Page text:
Wednesday, August 23, 2006

ohairi kudasai

(Come in please).

I've just posted some pix of the apt on my Flickr page for anyone who's curious. As you'll see, it's spacious to say the least. I'm just anxious for our sea shipment to arrive because it has all our lamps (the ones supplied are quite ahem, austere shall we say), decorations and knicknacks. Then I'm dying to find an affordable fabric store to cover the huge livingroom-diningroom window with a colored sheer curtain to spice that area up (beige and white, such an exciting color combination)!

But most of you don't come here to read about home decor, I suspect. So back to our little adventures then! Last night we took a walk along the nearby mainstreet -- one we often take and the embassy's on, it's called Aoyama-dori -- with the intention of exploring some sidestreets off of it that we've never seen. Well we found a nice one and wandered down it, enjoying the quiet sidewalks (unlike Aoyama-dori, where at 6:30 p.m. we were dodging speeding bicyclists and business folk rushing home) and all the trees and little shops.

When we started to get hungry we decided to just take the first street left (direction of our place) and take our chances that it would lead us back home. We were a bit wary because by this time it was dark and all we could see was that it curved up a big hill. Well we sure lucked out. It was a street that cuts through the local cemetery. And I mean that literally. There were tombs right next to the road (which incidentally, was not really busy).

Though it was already dark out, and there were no lights in the cemetery itself, we could still see quite well since this is Tokyo after all and the light pollution here is probably highest in the world. The cemetery is quite beautiful. Lots of trees and nicely paved paths cutting through it. Not to mention the sidestreets, shops and homes! Yes, that's right, the cemetery is interspersed with little groupings of buildings. Walking through it we admired the Japanese's relationship with death. Us Westerners have developed some strange complexes about it, while here they invite the spirits of their ancestors back once a year (the recent Obon Festival), and live amongst the tombs. But that's the Christian versus Buddhism/Shinto contrast for you.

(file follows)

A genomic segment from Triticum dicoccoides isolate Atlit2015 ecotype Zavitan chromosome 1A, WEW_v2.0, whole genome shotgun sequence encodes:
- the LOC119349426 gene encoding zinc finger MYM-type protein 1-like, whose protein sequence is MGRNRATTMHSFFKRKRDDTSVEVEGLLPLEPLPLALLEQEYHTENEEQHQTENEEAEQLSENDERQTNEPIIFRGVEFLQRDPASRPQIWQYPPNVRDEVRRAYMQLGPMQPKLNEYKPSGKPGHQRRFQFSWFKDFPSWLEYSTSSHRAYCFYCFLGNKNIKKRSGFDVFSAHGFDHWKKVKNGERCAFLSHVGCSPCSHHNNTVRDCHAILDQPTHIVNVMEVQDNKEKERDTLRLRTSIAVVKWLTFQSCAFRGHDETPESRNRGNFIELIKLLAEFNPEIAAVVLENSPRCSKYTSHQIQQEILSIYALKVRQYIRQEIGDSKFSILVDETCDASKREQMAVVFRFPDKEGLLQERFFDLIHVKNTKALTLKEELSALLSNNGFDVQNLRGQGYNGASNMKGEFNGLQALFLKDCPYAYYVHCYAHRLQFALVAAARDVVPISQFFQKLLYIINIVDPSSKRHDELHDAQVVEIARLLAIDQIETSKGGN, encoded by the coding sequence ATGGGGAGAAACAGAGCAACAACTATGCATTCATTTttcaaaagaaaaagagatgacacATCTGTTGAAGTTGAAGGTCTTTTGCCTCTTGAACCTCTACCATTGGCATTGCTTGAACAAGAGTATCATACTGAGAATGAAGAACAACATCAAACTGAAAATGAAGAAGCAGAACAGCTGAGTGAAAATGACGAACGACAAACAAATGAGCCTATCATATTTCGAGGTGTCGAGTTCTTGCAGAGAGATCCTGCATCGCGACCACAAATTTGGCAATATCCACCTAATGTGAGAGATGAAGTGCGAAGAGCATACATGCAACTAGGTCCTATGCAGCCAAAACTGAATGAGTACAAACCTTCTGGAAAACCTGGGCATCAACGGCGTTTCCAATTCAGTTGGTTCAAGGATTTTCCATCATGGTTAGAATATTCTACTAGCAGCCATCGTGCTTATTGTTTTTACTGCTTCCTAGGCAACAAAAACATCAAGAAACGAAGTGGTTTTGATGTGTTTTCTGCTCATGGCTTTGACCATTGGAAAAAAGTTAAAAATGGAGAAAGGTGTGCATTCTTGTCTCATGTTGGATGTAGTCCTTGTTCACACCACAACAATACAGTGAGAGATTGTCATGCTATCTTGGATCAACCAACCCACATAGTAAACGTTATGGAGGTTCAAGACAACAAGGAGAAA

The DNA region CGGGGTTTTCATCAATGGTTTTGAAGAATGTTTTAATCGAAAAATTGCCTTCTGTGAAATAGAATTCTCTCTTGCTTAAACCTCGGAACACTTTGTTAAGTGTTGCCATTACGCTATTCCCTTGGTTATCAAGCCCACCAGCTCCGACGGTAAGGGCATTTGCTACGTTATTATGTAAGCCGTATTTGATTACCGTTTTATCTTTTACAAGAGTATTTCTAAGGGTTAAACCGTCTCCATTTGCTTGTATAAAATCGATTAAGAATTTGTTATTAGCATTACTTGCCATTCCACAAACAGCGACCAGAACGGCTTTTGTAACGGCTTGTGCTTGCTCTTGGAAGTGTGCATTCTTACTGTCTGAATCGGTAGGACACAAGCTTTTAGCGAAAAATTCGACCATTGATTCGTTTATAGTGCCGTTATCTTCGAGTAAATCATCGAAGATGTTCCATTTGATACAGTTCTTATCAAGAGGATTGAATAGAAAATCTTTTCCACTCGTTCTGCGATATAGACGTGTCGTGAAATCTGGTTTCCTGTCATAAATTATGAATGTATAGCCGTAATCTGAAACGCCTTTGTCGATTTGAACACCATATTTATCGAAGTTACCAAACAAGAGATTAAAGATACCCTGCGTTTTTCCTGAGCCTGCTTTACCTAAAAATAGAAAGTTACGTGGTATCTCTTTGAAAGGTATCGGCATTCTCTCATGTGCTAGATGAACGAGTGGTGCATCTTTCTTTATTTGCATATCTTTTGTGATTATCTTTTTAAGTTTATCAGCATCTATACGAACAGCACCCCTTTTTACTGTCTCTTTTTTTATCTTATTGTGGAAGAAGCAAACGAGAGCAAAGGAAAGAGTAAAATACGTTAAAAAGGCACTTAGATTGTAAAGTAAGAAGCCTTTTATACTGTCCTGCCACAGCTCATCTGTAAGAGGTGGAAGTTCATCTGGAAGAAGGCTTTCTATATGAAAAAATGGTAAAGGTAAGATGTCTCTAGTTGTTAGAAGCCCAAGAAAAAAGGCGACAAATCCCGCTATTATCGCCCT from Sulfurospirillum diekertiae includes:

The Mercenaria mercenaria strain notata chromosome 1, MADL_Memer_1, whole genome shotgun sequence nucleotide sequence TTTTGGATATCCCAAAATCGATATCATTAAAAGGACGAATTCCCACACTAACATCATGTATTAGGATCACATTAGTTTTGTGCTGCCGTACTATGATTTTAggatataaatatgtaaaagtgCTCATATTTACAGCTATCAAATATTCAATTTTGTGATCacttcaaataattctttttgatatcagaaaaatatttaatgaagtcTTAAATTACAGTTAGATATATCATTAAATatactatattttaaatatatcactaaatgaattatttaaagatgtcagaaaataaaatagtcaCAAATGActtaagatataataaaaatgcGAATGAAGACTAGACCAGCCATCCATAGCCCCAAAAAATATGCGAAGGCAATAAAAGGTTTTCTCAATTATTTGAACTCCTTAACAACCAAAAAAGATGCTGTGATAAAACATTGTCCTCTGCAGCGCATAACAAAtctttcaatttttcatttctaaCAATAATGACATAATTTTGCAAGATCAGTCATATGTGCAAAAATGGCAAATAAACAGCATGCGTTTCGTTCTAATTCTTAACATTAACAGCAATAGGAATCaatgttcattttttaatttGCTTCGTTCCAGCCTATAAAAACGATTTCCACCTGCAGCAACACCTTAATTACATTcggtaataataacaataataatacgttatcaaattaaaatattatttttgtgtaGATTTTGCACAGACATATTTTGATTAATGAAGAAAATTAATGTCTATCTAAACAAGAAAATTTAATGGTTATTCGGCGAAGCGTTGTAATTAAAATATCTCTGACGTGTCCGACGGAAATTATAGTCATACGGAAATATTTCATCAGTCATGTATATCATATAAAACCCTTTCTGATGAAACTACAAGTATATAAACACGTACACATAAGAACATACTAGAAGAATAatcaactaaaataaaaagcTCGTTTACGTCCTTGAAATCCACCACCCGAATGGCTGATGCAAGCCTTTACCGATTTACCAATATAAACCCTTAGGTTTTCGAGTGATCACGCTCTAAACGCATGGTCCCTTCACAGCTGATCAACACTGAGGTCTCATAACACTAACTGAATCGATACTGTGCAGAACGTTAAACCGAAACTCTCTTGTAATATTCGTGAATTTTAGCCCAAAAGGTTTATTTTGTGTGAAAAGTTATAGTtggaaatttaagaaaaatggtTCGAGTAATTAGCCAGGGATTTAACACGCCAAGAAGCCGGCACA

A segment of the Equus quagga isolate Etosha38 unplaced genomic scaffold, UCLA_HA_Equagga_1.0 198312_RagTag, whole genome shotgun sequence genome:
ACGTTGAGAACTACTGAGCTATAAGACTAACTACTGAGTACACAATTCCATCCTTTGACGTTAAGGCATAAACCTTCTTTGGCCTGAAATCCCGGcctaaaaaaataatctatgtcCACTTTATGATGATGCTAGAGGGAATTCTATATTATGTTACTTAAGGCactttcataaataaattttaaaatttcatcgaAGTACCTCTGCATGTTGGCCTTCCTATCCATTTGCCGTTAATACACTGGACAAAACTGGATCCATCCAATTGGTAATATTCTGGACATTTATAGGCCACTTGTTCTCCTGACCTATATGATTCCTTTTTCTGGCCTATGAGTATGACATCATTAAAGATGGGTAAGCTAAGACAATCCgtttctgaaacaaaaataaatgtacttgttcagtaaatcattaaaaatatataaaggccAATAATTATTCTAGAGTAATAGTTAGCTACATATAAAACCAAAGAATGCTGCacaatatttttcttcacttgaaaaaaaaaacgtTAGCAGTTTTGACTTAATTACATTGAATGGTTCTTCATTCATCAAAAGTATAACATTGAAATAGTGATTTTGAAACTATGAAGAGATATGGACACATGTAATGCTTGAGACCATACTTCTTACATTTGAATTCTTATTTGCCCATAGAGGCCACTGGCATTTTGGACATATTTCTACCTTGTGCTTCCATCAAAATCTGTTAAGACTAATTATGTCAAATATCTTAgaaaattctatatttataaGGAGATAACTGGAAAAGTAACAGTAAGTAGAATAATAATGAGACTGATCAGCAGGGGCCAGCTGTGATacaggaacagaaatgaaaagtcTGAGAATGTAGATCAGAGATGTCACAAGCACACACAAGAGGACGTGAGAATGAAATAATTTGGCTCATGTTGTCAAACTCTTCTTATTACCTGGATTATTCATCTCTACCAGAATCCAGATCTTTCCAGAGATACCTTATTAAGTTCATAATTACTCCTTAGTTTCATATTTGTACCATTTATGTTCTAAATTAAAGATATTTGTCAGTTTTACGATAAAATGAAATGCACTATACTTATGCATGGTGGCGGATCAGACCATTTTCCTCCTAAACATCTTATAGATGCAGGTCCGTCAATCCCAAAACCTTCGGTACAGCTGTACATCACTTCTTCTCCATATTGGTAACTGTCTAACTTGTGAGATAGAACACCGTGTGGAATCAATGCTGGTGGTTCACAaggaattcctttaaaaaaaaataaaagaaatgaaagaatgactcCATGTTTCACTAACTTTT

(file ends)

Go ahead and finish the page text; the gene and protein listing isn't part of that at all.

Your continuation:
Anyway this morning I searched it up and discovered that Aoyama Reien Cemetery is not that old (established in 1872) but was the first park-like one in Tokyo, is Tokyo's largest and one of Tokyo's best cherry blossom viewing spots in the spring.

Once we got through the cemetery, we still had a few blocks to go but again, instead of cutting up one of the main streets we knew, we continued via sidestreet. We don't often do this because they're so narrow and twisty that it's often hard to tell where, if anywhere, they'll take you! That since we can't read the "dead end" signs, were there any (note to self, look up street-sign kanjis!). So again, we lucked out. The sidestreet we took for the last few blocks home was so precious! Some great little houses, unexpected little parks, stray cats and even a very intriguing tiny bar we'll have to return to.

I'll have to redo that route during the day with the camera after I upgrade my Flickr account (the free version I currently have doesn't let me upload that many pictures, I'm already almost at my limit for August).

Koko ga daisuki desu (I love it here). You would too.


I came across your blog quite randomly. It reminded me of the excitement when I first lived in Japan. Tokyo is indeed an exciting city with so many different areas and places to visit. I hope your time living there is as great as mine was.
Hi C+A,

Instead of flickr, you may want to use the google picasa software and blogger to stash your photos. (

I am printing copies of your entries from time to time so Beth and Bud (and the rest of us) can keep up to date.

Carolster, I can't believe how HUGE your place is!!!

Yeah, Steph, ya see? We was NOT kiddin' so start savin' your sous and come on over.
Gord, thanks for the tip, I'll check it out. PS: Can you get my e-mail address from Rob and send me yours, I don't have it! And because of that I missed wishing you a Happy Big F-Oh! Belated birthday wishes big guy.
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